This region of Vancouver Island is known for the many hiking trails in Strathcona park, mountain biking around Cumberland and Campbell River and boating and kayaking up the many passage ways in Johnstone Strait. During the winter months you can find some great alpine skiing and snow shoeing on Mount Washington.
The Comox Valley has many acres of fertile farm land and both locals and visitor can enjoy locally made chocolate, bison sausages, apple juice, organic produce, wild caught seafood and venison from Vancouver Island’s largest fallow deer farm. The market runs every Saturday morning year round.
Vancouver Island’s most renowned riding region is undoubtedly found in the forests of Cumberland. The vast trail network maintained by dedicated enthusiasts like UROC (United Riders of Cumberland), is encompassed by emerald canopies and watered by rushing creeks with rider built bridges crossing them. The trails skirt cliffs and canyons and drop into low lying basins with views of the surrounding mountains. They eventually finding their terminus on the shores of Comox Lake or in the eclectic village of Cumberland nearby. More on mountain biking…
Campbell River’s century’s old forestry economy has some great spin offs. A recreational trail creation has become the largest and arguably most longstanding network of trails on the Vancouver Island. The Snowden Forest trails alone, beginning at the famous Pump House, encompasses more than 100 kilometres (62 miles) of single track. This mix of painless scenic loops tempered with some highly technical routes offers all day riding for any skill level. More on mountain biking…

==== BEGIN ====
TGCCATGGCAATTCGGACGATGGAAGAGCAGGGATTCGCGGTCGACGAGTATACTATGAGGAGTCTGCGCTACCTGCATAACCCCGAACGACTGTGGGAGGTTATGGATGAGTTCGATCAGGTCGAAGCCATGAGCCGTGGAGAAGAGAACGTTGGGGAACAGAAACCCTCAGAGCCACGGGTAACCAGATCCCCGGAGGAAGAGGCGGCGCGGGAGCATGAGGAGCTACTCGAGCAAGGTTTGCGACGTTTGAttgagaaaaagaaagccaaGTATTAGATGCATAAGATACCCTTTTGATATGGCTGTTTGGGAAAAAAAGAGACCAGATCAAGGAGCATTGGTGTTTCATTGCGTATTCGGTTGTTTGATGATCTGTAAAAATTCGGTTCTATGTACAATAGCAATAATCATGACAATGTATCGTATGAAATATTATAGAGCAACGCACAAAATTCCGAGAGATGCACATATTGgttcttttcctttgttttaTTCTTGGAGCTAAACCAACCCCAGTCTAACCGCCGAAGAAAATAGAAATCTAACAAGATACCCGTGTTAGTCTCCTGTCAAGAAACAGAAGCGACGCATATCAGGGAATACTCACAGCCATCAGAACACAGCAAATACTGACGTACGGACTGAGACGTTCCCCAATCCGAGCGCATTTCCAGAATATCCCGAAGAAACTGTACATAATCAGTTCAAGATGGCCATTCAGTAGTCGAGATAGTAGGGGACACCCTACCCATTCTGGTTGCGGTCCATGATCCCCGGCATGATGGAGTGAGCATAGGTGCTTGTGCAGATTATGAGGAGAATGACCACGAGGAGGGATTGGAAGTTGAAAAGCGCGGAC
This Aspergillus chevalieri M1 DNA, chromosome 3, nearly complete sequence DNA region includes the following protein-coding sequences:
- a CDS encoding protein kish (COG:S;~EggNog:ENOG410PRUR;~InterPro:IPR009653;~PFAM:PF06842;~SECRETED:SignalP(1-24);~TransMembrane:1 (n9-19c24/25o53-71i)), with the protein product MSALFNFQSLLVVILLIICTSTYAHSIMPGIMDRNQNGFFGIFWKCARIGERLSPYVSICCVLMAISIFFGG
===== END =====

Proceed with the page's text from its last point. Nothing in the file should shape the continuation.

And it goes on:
The Forbidden Plateau has some of the best hiking on Vancouver Island. Paradise Meadows, Mt Albert-Edward and the Comox Glacier are some of the favorites. Strathcona Provincial Park is 2458 square kilometers and has hundreds of trails and is also a great place for hiking. Golden Hinde is the highest peak on the island at 2195 meters (7201 ft). Mt Colonel Foster is another great hike and is an extension of the Elk River Trail.
Nootka has some unreal scenery and here you will feel like you are alone in nature. There are plenty of sandy beaches, rolling mountains in the backdrop and lush plants and trees on the shoreline. It is one of the more challenging places to get to and for some that is even better.
Located about halfway between Campbell River and Courtenay, Saratoga Beach is considered by many to be the ultimate stretch of shimmering sand on the sheltered east coast of Vancouver Island. It extends for almost 2 km along the Strait of Georgia and being one of the world’s most extreme tidal areas, Saratoga Beach can smoothly slope half a kilometer down to the waters edge at low tide. Slow currents make for a relaxing swim and during the summer months the water is nice and warm near shore. You can also beachcomb for shells, sand dollars and starfish.
Middlenatch Island is home to the largest bird colony on Vancouer Island. Here you can see Glaucous-winged Gulls, Black Oystercatchers, Cormorants, Pigeon Guillemots, Rhinoceros Auklets and many other seabirds.
Almost 200 species of birds have been counted in the Woodhus Slough area about 2 km north of the Oyster River along the shoreline. Seal Bay Nature Park is a great place to see Steller Sealions and many other migratory birds.